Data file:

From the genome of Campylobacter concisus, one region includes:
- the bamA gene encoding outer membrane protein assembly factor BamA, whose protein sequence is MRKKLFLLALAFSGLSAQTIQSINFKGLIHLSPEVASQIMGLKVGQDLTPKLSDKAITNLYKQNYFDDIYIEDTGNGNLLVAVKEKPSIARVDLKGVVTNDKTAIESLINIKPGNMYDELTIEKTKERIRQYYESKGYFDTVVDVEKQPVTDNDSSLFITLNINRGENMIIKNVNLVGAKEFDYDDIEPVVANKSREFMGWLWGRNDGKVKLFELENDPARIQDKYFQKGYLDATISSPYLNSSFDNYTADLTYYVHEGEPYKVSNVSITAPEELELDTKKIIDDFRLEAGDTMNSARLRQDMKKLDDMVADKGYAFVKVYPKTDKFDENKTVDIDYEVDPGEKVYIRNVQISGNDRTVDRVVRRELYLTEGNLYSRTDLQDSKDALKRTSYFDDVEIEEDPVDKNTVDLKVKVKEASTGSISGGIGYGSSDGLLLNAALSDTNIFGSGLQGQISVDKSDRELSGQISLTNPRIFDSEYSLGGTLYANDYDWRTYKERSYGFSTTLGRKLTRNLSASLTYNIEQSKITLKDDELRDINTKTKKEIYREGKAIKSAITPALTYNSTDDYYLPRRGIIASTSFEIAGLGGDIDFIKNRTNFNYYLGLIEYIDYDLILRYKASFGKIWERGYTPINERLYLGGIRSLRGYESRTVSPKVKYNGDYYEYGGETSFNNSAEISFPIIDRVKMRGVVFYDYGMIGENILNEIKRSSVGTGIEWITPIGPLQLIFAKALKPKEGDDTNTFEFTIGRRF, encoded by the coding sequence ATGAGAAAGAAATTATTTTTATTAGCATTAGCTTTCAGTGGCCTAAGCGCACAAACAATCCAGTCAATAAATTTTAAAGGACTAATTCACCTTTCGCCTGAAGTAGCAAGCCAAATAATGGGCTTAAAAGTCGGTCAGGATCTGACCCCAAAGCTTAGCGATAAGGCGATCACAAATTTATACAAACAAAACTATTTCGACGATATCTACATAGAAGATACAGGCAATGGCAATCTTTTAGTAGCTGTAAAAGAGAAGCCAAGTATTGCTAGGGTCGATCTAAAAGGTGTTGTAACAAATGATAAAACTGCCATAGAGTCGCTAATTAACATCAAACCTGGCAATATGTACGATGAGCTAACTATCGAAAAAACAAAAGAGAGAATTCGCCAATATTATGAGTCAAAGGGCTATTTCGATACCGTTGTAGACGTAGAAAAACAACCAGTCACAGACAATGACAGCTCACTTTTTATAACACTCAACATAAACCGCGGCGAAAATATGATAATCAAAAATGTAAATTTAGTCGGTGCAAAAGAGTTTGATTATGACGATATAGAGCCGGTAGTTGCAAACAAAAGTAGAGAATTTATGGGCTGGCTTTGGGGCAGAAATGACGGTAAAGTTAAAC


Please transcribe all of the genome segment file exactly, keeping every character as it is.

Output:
From the genome of Campylobacter concisus, one region includes:
- the bamA gene encoding outer membrane protein assembly factor BamA, whose protein sequence is MRKKLFLLALAFSGLSAQTIQSINFKGLIHLSPEVASQIMGLKVGQDLTPKLSDKAITNLYKQNYFDDIYIEDTGNGNLLVAVKEKPSIARVDLKGVVTNDKTAIESLINIKPGNMYDELTIEKTKERIRQYYESKGYFDTVVDVEKQPVTDNDSSLFITLNINRGENMIIKNVNLVGAKEFDYDDIEPVVANKSREFMGWLWGRNDGKVKLFELENDPARIQDKYFQKGYLDATISSPYLNSSFDNYTADLTYYVHEGEPYKVSNVSITAPEELELDTKKIIDDFRLEAGDTMNSARLRQDMKKLDDMVADKGYAFVKVYPKTDKFDENKTVDIDYEVDPGEKVYIRNVQISGNDRTVDRVVRRELYLTEGNLYSRTDLQDSKDALKRTSYFDDVEIEEDPVDKNTVDLKVKVKEASTGSISGGIGYGSSDGLLLNAALSDTNIFGSGLQGQISVDKSDRELSGQISLTNPRIFDSEYSLGGTLYANDYDWRTYKERSYGFSTTLGRKLTRNLSASLTYNIEQSKITLKDDELRDINTKTKKEIYREGKAIKSAITPALTYNSTDDYYLPRRGIIASTSFEIAGLGGDIDFIKNRTNFNYYLGLIEYIDYDLILRYKASFGKIWERGYTPINERLYLGGIRSLRGYESRTVSPKVKYNGDYYEYGGETSFNNSAEISFPIIDRVKMRGVVFYDYGMIGENILNEIKRSSVGTGIEWITPIGPLQLIFAKALKPKEGDDTNTFEFTIGRRF, encoded by the coding sequence ATGAGAAAGAAATTATTTTTATTAGCATTAGCTTTCAGTGGCCTAAGCGCACAAACAATCCAGTCAATAAATTTTAAAGGACTAATTCACCTTTCGCCTGAAGTAGCAAGCCAAATAATGGGCTTAAAAGTCGGTCAGGATCTGACCCCAAAGCTTAGCGATAAGGCGATCACAAATTTATACAAACAAAACTATTTCGACGATATCTACATAGAAGATACAGGCAATGGCAATCTTTTAGTAGCTGTAAAAGAGAAGCCAAGTATTGCTAGGGTCGATCTAAAAGGTGTTGTAACAAATGATAAAACTGCCATAGAGTCGCTAATTAACATCAAACCTGGCAATATGTACGATGAGCTAACTATCGAAAAAACAAAAGAGAGAATTCGCCAATATTATGAGTCAAAGGGCTATTTCGATACCGTTGTAGACGTAGAAAAACAACCAGTCACAGACAATGACAGCTCACTTTTTATAACACTCAACATAAACCGCGGCGAAAATATGATAATCAAAAATGTAAATTTAGTCGGTGCAAAAGAGTTTGATTATGACGATATAGAGCCGGTAGTTGCAAACAAAAGTAGAGAATTTATGGGCTGGCTTTGGGGCAGAAATGACGGTAAAGTTAAAC